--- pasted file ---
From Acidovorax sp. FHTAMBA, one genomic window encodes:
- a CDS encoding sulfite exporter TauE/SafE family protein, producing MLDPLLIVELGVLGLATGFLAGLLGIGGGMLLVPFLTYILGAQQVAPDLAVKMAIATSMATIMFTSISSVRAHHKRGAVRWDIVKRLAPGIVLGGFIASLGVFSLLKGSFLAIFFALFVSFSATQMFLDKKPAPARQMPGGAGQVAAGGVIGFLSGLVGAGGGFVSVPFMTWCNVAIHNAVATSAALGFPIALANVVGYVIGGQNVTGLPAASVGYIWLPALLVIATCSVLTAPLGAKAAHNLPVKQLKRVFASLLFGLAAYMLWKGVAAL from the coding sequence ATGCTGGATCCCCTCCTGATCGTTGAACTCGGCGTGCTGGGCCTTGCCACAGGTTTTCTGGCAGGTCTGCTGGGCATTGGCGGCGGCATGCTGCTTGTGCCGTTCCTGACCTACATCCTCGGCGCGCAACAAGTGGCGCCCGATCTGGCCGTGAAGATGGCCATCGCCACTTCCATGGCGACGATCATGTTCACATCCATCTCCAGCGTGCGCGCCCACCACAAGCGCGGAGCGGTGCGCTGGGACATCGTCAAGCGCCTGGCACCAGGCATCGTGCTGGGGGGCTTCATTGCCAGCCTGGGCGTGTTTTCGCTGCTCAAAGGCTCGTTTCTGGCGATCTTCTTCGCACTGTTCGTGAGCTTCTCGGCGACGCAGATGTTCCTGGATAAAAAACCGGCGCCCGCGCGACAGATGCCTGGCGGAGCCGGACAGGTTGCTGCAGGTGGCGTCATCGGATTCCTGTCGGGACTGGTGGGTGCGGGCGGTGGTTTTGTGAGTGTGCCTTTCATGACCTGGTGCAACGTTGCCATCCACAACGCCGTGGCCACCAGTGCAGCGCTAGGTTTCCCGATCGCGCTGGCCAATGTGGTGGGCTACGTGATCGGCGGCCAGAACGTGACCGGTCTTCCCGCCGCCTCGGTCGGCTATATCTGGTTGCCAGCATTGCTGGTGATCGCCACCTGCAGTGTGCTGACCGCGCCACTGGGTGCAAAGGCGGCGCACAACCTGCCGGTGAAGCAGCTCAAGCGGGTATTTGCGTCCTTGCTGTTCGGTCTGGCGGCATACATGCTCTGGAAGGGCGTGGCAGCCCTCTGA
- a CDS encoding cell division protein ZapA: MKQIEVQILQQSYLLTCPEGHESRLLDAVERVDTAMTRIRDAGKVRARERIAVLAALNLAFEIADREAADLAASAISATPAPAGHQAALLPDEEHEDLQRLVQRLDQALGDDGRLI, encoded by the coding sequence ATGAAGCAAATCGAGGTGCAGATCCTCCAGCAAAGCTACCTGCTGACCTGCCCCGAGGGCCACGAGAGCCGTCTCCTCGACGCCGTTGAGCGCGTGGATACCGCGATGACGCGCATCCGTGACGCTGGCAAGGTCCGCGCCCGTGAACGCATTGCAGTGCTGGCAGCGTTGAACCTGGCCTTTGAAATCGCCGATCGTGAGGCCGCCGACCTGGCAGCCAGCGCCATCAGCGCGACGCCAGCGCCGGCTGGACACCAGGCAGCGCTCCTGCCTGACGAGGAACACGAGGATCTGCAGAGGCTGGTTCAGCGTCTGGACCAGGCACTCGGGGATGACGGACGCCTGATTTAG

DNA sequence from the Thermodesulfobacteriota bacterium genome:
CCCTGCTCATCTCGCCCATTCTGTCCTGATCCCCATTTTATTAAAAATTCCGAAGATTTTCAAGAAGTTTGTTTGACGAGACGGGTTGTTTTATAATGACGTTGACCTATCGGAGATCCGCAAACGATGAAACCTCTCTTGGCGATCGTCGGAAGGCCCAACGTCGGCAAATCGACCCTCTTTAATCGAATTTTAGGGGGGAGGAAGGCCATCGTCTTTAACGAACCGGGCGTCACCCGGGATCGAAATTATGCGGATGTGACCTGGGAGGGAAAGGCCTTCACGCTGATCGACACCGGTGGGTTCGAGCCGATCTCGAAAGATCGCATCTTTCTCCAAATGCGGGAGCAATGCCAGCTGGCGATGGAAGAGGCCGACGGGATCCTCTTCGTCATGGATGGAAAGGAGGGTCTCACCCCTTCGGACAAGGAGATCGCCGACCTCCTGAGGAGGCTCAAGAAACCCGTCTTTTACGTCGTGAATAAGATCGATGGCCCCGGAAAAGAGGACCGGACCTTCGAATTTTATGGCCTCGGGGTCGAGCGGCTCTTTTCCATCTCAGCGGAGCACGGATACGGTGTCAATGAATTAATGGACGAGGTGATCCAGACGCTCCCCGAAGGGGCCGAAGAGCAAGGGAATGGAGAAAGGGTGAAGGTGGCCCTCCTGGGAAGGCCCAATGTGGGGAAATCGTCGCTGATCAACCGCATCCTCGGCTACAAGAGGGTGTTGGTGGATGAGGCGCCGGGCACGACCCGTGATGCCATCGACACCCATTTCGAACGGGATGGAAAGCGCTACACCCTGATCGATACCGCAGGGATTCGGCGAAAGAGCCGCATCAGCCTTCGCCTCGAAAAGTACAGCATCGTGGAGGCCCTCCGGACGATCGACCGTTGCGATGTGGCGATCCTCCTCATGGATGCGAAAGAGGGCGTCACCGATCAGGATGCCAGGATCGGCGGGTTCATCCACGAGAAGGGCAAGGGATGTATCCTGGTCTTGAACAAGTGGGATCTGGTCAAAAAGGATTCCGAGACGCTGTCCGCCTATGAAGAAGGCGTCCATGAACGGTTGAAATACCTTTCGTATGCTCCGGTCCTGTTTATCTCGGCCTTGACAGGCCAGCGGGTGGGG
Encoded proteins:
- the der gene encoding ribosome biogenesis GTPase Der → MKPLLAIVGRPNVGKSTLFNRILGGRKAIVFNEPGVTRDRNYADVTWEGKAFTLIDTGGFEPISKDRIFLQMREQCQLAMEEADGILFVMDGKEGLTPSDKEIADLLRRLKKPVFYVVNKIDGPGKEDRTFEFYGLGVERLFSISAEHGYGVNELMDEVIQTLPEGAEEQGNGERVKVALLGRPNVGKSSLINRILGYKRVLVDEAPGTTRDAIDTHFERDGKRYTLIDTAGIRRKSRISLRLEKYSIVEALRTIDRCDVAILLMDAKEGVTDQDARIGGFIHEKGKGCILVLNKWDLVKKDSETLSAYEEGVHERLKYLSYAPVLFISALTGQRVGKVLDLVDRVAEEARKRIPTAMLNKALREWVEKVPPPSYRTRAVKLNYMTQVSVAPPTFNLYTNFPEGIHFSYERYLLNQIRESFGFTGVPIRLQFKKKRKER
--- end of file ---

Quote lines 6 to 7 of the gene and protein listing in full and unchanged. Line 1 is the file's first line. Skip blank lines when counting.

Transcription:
Encoded proteins:
- the der gene encoding ribosome biogenesis GTPase Der → MKPLLAIVGRPNVGKSTLFNRILGGRKAIVFNEPGVTRDRNYADVTWEGKAFTLIDTGGFEPISKDRIFLQMREQCQLAMEEADGILFVMDGKEGLTPSDKEIADLLRRLKKPVFYVVNKIDGPGKEDRTFEFYGLGVERLFSISAEHGYGVNELMDEVIQTLPEGAEEQGNGERVKVALLGRPNVGKSSLINRILGYKRVLVDEAPGTTRDAIDTHFERDGKRYTLIDTAGIRRKSRISLRLEKYSIVEALRTIDRCDVAILLMDAKEGVTDQDARIGGFIHEKGKGCILVLNKWDLVKKDSETLSAYEEGVHERLKYLSYAPVLFISALTGQRVGKVLDLVDRVAEEARKRIPTAMLNKALREWVEKVPPPSYRTRAVKLNYMTQVSVAPPTFNLYTNFPEGIHFSYERYLLNQIRESFGFTGVPIRLQFKKKRKER